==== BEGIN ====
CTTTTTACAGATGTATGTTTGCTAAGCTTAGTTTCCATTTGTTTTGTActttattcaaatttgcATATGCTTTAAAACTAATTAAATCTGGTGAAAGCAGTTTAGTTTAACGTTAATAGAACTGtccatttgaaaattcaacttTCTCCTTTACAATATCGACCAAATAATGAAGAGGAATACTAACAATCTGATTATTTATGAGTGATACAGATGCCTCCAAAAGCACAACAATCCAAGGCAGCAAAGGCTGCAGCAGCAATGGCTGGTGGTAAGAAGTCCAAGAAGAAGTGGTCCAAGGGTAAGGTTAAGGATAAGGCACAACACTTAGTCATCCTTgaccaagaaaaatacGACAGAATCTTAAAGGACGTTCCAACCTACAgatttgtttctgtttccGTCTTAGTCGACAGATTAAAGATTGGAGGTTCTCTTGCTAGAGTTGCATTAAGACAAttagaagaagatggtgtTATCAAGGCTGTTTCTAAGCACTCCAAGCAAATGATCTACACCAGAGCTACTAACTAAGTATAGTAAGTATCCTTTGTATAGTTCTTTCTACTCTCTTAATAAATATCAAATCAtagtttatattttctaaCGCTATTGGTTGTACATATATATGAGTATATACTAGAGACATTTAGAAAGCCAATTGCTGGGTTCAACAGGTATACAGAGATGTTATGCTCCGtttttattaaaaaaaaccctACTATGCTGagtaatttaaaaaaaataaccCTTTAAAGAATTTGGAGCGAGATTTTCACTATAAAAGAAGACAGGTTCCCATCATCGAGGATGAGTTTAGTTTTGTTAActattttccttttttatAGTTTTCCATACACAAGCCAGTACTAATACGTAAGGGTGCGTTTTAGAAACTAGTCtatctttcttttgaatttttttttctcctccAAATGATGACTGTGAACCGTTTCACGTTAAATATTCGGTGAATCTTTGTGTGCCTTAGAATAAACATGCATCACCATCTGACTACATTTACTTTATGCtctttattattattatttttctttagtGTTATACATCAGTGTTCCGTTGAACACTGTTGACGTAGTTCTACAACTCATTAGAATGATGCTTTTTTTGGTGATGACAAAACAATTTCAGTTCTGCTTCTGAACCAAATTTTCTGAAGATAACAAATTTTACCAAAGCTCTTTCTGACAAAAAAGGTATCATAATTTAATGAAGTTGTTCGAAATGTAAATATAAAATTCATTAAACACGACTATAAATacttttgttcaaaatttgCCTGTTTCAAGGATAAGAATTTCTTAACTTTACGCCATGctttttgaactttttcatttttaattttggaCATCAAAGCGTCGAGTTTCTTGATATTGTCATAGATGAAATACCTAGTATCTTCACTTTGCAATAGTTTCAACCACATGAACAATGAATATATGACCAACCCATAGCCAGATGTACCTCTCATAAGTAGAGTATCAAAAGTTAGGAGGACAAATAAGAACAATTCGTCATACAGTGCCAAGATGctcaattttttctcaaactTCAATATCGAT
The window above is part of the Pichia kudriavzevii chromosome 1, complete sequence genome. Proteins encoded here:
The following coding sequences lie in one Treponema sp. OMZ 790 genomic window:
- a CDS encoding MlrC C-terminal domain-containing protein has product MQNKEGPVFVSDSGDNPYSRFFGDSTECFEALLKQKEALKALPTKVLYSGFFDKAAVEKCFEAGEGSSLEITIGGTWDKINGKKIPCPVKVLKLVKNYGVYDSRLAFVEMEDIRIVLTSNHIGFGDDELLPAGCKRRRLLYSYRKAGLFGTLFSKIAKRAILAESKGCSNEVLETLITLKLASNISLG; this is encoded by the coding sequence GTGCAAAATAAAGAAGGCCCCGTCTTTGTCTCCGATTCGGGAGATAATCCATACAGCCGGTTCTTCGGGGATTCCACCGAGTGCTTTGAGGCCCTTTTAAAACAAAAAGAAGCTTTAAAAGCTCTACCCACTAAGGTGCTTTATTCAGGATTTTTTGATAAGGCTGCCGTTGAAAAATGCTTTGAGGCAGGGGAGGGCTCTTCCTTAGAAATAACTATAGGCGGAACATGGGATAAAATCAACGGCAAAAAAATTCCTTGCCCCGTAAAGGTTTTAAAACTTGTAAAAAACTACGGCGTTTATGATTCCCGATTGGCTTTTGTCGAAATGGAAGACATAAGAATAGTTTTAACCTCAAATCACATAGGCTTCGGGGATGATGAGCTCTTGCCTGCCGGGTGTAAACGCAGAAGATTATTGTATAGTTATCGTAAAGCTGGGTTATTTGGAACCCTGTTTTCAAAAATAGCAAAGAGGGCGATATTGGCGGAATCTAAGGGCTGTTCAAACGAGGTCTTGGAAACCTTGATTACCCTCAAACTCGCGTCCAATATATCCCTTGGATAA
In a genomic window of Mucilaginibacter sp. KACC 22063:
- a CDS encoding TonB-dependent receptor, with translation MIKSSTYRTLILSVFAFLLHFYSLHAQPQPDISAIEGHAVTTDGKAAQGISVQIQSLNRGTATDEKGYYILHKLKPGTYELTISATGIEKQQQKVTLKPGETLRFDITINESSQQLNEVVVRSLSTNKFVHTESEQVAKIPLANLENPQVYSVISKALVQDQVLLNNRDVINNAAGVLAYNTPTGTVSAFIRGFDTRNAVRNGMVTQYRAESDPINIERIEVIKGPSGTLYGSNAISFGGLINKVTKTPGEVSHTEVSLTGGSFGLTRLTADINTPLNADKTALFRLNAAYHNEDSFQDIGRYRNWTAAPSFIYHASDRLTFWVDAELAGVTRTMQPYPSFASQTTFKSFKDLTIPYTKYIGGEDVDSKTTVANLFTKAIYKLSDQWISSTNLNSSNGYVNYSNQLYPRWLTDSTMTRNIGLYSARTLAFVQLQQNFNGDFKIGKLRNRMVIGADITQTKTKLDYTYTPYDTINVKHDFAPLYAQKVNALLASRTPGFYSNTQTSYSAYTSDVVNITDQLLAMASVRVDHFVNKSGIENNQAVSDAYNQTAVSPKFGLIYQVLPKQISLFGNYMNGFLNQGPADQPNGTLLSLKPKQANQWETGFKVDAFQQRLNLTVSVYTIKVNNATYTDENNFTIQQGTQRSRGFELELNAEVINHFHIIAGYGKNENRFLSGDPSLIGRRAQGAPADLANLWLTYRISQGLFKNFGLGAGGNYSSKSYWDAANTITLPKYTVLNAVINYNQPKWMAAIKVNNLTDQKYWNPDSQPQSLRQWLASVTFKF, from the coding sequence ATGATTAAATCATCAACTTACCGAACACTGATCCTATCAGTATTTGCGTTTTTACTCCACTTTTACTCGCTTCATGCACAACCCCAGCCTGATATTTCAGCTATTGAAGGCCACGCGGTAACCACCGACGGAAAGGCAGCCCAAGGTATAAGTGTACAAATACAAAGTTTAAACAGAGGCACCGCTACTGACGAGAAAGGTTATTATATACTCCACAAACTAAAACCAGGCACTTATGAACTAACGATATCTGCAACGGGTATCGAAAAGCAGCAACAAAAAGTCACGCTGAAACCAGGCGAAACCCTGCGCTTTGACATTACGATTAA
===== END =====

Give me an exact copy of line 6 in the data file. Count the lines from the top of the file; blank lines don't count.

- a CDS encoding TonB-dependent receptor, with translation MIKSSTYRTLILSVFAFLLHFYSLHAQPQPDISAIEGHAVTTDGKAAQGISVQIQSLNRGTATDEKGYYILHKLKPGTYELTISATGIEKQQQKVTLKPGETLRFDITINESSQQLNEVVVRSLSTNKFVHTESEQVAKIPLANLENPQVYSVISKALVQDQVLLNNRDVINNAAGVLAYNTPTGTVSAFIRGFDTRNAVRNGMVTQYRAESDPINIERIEVIKGPSGTLYGSNAISFGGLINKVTKTPGEVSHTEVSLTGGSFGLTRLTADINTPLNADKTALFRLNAAYHNEDSFQDIGRYRNWTAAPSFIYHASDRLTFWVDAELAGVTRTMQPYPSFASQTTFKSFKDLTIPYTKYIGGEDVDSKTTVANLFTKAIYKLSDQWISSTNLNSSNGYVNYSNQLYPRWLTDSTMTRNIGLYSARTLAFVQLQQNFNGDFKIGKLRNRMVIGADITQTKTKLDYTYTPYDTINVKHDFAPLYAQKVNALLASRTPGFYSNTQTSYSAYTSDVVNITDQLLAMASVRVDHFVNKSGIENNQAVSDAYNQTAVSPKFGLIYQVLPKQISLFGNYMNGFLNQGPADQPNGTLLSLKPKQANQWETGFKVDAFQQRLNLTVSVYTIKVNNATYTDENNFTIQQGTQRSRGFELELNAEVINHFHIIAGYGKNENRFLSGDPSLIGRRAQGAPADLANLWLTYRISQGLFKNFGLGAGGNYSSKSYWDAANTITLPKYTVLNAVINYNQPKWMAAIKVNNLTDQKYWNPDSQPQSLRQWLASVTFKF, from the coding sequence ATGATTAAATCATCAACTTACCGAACACTGATCCTATCAGTATTTGCGTTTTTACTCCACTTTTACTCGCTTCATGCACAACCCCAGCCTGATATTTCAGCTATTGAAGGCCACGCGGTAACCACCGACGGAAAGGCAGCCCAAGGTATAAGTGTACAAATACAAAGTTTAAACAGAGGCACCGCTACTGACGAGAAAGGTTATTATATACTCCACAAACTAAAACCAGGCACTTATGAACTAACGATATCTGCAACGGGTATCGAAAAGCAGCAACAAAAAGTCACGCTGAAACCAGGCGAAACCCTGCGCTTTGACATTACGATTAA